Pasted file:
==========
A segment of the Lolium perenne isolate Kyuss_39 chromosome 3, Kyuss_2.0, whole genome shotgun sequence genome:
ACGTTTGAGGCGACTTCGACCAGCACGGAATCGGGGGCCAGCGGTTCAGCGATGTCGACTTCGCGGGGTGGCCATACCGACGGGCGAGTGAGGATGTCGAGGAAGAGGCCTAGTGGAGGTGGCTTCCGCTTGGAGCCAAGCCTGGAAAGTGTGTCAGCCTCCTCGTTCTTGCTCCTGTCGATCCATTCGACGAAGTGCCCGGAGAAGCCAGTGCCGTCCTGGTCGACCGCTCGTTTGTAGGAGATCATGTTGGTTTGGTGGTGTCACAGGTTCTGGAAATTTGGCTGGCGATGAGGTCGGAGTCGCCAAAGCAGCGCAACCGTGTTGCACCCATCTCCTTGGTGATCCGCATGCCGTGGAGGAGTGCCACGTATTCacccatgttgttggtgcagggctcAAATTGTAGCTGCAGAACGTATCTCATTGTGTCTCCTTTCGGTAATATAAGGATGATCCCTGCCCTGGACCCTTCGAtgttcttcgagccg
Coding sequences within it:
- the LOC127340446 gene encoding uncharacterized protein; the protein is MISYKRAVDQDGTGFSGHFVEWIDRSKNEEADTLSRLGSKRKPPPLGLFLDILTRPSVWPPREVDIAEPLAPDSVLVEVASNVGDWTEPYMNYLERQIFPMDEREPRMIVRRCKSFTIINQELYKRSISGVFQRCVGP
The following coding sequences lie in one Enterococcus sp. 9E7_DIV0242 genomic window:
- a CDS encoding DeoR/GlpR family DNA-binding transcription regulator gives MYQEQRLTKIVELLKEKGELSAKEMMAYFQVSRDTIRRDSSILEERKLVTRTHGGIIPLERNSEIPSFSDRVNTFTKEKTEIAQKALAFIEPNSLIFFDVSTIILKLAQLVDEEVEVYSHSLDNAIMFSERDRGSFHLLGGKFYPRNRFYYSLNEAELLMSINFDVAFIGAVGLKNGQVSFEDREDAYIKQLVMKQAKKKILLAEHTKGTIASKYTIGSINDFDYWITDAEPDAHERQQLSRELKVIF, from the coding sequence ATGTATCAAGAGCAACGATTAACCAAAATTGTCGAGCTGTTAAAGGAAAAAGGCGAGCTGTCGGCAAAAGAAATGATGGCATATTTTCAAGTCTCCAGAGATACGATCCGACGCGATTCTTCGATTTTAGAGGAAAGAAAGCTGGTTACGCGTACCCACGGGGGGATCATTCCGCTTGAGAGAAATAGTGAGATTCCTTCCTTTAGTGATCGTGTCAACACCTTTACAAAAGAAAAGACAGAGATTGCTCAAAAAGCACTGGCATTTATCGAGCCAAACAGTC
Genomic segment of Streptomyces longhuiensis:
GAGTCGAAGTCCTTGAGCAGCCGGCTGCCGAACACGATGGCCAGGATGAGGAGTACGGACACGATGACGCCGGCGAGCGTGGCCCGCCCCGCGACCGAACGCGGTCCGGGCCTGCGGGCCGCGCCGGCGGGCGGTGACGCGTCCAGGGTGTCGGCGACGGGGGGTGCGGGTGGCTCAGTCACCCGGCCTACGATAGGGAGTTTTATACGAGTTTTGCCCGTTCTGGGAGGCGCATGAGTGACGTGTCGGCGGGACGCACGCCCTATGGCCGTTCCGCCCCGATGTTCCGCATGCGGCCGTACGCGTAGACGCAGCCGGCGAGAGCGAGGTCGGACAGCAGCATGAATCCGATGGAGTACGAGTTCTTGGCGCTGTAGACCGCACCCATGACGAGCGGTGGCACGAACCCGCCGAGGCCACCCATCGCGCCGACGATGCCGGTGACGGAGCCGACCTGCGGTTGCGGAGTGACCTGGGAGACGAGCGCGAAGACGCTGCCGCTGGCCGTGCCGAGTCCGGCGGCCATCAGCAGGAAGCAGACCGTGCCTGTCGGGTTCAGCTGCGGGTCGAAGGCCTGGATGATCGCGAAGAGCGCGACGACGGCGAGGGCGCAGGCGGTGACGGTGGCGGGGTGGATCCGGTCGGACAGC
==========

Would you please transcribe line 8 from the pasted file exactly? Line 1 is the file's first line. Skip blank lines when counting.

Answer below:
GAGTCGAAGTCCTTGAGCAGCCGGCTGCCGAACACGATGGCCAGGATGAGGAGTACGGACACGATGACGCCGGCGAGCGTGGCCCGCCCCGCGACCGAACGCGGTCCGGGCCTGCGGGCCGCGCCGGCGGGCGGTGACGCGTCCAGGGTGTCGGCGACGGGGGGTGCGGGTGGCTCAGTCACCCGGCCTACGATAGGGAGTTTTATACGAGTTTTGCCCGTTCTGGGAGGCGCATGAGTGACGTGTCGGCGGGACGCACGCCCTATGGCCGTTCCGCCCCGATGTTCCGCATGCGGCCGTACGCGTAGACGCAGCCGGCGAGAGCGAGGTCGGACAGCAGCATGAATCCGATGGAGTACGAGTTCTTGGCGCTGTAGACCGCACCCATGACGAGCGGTGGCACGAACCCGCCGAGGCCACCCATCGCGCCGACGATGCCGGTGACGGAGCCGACCTGCGGTTGCGGAGTGACCTGGGAGACGAGCGCGAAGACGCTGCCGCTGGCCGTGCCGAGTCCGGCGGCCATCAGCAGGAAGCAGACCGTGCCTGTCGGGTTCAGCTGCGGGTCGAAGGCCTGGATGATCGCGAAGAGCGCGACGACGGCGAGGGCGCAGGCGGTGACGGTGGCGGGGTGGATCCGGTCGGACAGC